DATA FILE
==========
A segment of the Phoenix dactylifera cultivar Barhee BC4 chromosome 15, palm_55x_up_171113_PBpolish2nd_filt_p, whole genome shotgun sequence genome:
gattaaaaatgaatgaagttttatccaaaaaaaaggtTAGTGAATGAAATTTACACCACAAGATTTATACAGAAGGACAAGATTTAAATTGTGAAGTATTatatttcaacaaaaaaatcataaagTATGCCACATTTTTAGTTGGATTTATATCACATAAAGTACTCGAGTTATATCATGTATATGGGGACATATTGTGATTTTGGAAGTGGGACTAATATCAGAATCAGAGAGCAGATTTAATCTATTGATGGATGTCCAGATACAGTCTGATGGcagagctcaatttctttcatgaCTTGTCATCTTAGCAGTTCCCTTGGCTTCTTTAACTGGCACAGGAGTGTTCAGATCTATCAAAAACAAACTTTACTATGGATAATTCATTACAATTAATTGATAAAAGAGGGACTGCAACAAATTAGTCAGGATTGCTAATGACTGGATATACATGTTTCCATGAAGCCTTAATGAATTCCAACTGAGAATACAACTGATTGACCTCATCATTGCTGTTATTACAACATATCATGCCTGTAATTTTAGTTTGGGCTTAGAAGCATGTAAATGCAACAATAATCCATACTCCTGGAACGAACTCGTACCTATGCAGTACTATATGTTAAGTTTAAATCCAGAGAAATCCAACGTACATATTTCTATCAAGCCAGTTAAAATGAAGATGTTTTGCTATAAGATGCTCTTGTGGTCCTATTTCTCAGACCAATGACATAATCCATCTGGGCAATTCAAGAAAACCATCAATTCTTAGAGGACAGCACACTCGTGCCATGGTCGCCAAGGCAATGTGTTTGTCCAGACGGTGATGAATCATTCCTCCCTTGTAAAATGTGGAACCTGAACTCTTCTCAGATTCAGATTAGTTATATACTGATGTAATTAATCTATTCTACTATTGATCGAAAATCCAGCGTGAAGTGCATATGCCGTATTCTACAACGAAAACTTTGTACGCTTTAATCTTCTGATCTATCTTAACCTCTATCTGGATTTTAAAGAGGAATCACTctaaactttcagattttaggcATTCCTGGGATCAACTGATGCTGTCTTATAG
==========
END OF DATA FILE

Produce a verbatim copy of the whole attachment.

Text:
A segment of the Phoenix dactylifera cultivar Barhee BC4 chromosome 15, palm_55x_up_171113_PBpolish2nd_filt_p, whole genome shotgun sequence genome:
gattaaaaatgaatgaagttttatccaaaaaaaaggtTAGTGAATGAAATTTACACCACAAGATTTATACAGAAGGACAAGATTTAAATTGTGAAGTATTatatttcaacaaaaaaatcataaagTATGCCACATTTTTAGTTGGATTTATATCACATAAAGTACTCGAGTTATATCATGTATATGGGGACATATTGTGATTTTGGAAGTGGGACTAATATCAGAATCAGAGAGCAGATTTAATCTATTGATGGATGTCCAGATACAGTCTGATGGcagagctcaatttctttcatgaCTTGTCATCTTAGCAGTTCCCTTGGCTTCTTTAACTGGCACAGGAGTGTTCAGATCTATCAAAAACAAACTTTACTATGGATAATTCATTACAATTAATTGATAAAAGAGGGACTGCAACAAATTAGTCAGGATTGCTAATGACTGGATATACATGTTTCCATGAAGCCTTAATGAATTCCAACTGAGAATACAACTGATTGACCTCATCATTGCTGTTATTACAACATATCATGCCTGTAATTTTAGTTTGGGCTTAGAAGCATGTAAATGCAACAATAATCCATACTCCTGGAACGAACTCGTACCTATGCAGTACTATATGTTAAGTTTAAATCCAGAGAAATCCAACGTACATATTTCTATCAAGCCAGTTAAAATGAAGATGTTTTGCTATAAGATGCTCTTGTGGTCCTATTTCTCAGACCAATGACATAATCCATCTGGGCAATTCAAGAAAACCATCAATTCTTAGAGGACAGCACACTCGTGCCATGGTCGCCAAGGCAATGTGTTTGTCCAGACGGTGATGAATCATTCCTCCCTTGTAAAATGTGGAACCTGAACTCTTCTCAGATTCAGATTAGTTATATACTGATGTAATTAATCTATTCTACTATTGATCGAAAATCCAGCGTGAAGTGCATATGCCGTATTCTACAACGAAAACTTTGTACGCTTTAATCTTCTGATCTATCTTAACCTCTATCTGGATTTTAAAGAGGAATCACTctaaactttcagattttaggcATTCCTGGGATCAACTGATGCTGTCTTATAG